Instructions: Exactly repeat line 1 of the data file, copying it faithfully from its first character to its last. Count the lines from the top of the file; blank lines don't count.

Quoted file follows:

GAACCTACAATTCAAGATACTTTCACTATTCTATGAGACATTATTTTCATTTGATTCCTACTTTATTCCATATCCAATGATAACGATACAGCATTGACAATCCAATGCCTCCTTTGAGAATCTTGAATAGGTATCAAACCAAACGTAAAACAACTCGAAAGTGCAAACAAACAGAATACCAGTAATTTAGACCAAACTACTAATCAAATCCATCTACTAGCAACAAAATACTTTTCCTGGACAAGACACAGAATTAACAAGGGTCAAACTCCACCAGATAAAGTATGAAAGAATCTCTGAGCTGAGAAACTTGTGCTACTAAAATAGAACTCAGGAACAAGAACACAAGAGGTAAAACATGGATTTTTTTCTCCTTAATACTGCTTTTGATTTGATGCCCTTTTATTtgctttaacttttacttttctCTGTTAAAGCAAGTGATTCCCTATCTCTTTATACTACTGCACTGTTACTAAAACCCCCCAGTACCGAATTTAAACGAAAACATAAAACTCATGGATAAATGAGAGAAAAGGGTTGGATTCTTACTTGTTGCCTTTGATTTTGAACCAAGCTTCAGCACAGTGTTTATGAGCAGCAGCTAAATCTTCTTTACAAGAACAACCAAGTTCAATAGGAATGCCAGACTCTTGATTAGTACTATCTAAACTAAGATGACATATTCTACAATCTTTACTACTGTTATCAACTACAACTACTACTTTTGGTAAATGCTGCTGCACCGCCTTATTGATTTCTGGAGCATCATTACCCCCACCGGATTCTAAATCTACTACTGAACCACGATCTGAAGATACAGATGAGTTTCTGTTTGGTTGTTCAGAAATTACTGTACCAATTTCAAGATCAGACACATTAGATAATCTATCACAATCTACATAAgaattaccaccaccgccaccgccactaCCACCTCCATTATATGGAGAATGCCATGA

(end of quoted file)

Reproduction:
GAACCTACAATTCAAGATACTTTCACTATTCTATGAGACATTATTTTCATTTGATTCCTACTTTATTCCATATCCAATGATAACGATACAGCATTGACAATCCAATGCCTCCTTTGAGAATCTTGAATAGGTATCAAACCAAACGTAAAACAACTCGAAAGTGCAAACAAACAGAATACCAGTAATTTAGACCAAACTACTAATCAAATCCATCTACTAGCAACAAAATACTTTTCCTGGACAAGACACAGAATTAACAAGGGTCAAACTCCACCAGATAAAGTATGAAAGAATCTCTGAGCTGAGAAACTTGTGCTACTAAAATAGAACTCAGGAACAAGAACACAAGAGGTAAAACATGGATTTTTTTCTCCTTAATACTGCTTTTGATTTGATGCCCTTTTATTtgctttaacttttacttttctCTGTTAAAGCAAGTGATTCCCTATCTCTTTATACTACTGCACTGTTACTAAAACCCCCCAGTACCGAATTTAAACGAAAACATAAAACTCATGGATAAATGAGAGAAAAGGGTTGGATTCTTACTTGTTGCCTTTGATTTTGAACCAAGCTTCAGCACAGTGTTTATGAGCAGCAGCTAAATCTTCTTTACAAGAACAACCAAGTTCAATAGGAATGCCAGACTCTTGATTAGTACTATCTAAACTAAGATGACATATTCTACAATCTTTACTACTGTTATCAACTACAACTACTACTTTTGGTAAATGCTGCTGCACCGCCTTATTGATTTCTGGAGCATCATTACCCCCACCGGATTCTAAATCTACTACTGAACCACGATCTGAAGATACAGATGAGTTTCTGTTTGGTTGTTCAGAAATTACTGTACCAATTTCAAGATCAGACACATTAGATAATCTATCACAATCTACATAAgaattaccaccaccgccaccgccactaCCACCTCCATTATATGGAGAATGCCATGA